Yesterday also saw the Attorney General, John Larkin, intervene in the case in support of the government position.

Speaking last in the case, he was derisive of the applicants’ arguments, telling the court that what had once been a “tolerably plump turkey” now only had bones for him to pick over.

He said: “Parliament was, is and for the foreseeable future remains, sovereign.”

He said that those who negotiated the Belfast Agreement did not seem to have contemplated that possibility of leaving the EU. But, he argued, that does not matter because “nothing in it precludes either [the UK or the Republic of Ireland] from doing so”.

Earlier, David Scoffield QC, who is representing the political parties and human rights groups, said that “the Northern Ireland institutions are obliged to implement community law and obliged not to contravene community law”. For that reason, he said, “one of the constitutional pillars of Northern Ireland is EU law”.

In its written argument, the government said that the Northern Ireland Act “assumes, but does not require, ongoing membership of the EU”, an analysis with which Mr Scoffield took issue.

Mr Justice Maguire interjected to ask: “Surely if there was [in the Northern Ireland Act] a preclusion of leaving the EU , that would have been stated expressly?”

The judge went on: “Is the weakness of your argument not that there is nothing expressly dealing with this [in the Act]?”

Mr Scoffield accepted that there was no such explicit prohibition, but argued that it was not necessary to have such an express provision in order to make the use of the Royal Prerogative unlawful.

He argued that it was “plainly” the case that using the Royal Prerogative would go against the will of Parliament, expressed in the Northern Ireland Act.

Mr Scoffield went on to argue that if the court does direct Parliament to vote on whether Article 50 should be triggered, then the Commons should put before Stormont a Legislative Consent Motion – a mechanism whereby the Assembly is asked to vote on allowing Westminster to legislate on its behalf.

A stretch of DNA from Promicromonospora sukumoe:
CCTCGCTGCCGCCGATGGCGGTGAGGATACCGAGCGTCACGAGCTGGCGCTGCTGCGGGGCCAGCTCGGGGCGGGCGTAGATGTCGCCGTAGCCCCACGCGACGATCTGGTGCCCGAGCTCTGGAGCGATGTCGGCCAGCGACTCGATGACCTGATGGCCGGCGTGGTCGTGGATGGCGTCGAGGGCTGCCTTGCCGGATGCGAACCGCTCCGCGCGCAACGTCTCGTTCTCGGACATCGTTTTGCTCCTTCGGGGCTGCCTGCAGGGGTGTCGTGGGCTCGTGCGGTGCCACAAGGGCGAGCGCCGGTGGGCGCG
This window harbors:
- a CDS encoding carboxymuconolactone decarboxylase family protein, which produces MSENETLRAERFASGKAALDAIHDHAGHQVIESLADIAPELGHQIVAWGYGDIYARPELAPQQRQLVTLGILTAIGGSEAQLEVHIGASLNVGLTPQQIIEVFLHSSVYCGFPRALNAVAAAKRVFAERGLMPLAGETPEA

He said that he was not asking the court to rule “at this stage” on what should happen if the government failed to ask Stormont to pass a Legislative Consent Motion.

At one point, the judge expressed a degree of incredulity, saying that the arguments being presented were “interesting”, but the “unequivocal” common law, including House of Lords’ judgements, was that Parliamentary sovereignty was a settled constitutional fact.

He said: “The proposition that the court is going to overturn the principle of Parliamentary sovereignty is not realistic.”

Mr Scoffield replied: “We’re not asking you to do that” and argued that while Parliament retained ultimate authority, the executive branch of government should bring the Article 50 issue to Parliament and that MPs should be “given the benefit of the devolved administrations’ views”.

The judge said: “Surely these are matters of politics for the government to decide, not matters for a court to decide?”

Representing the government, Tony McGleenan QC said: “The court has heard submissions that touch on matters of politics and submissions which have been rhetorical in nature at times.”

The case is expected to conclude tomorrow.

Taxpayer-funded lawyer urges court to halt Brexit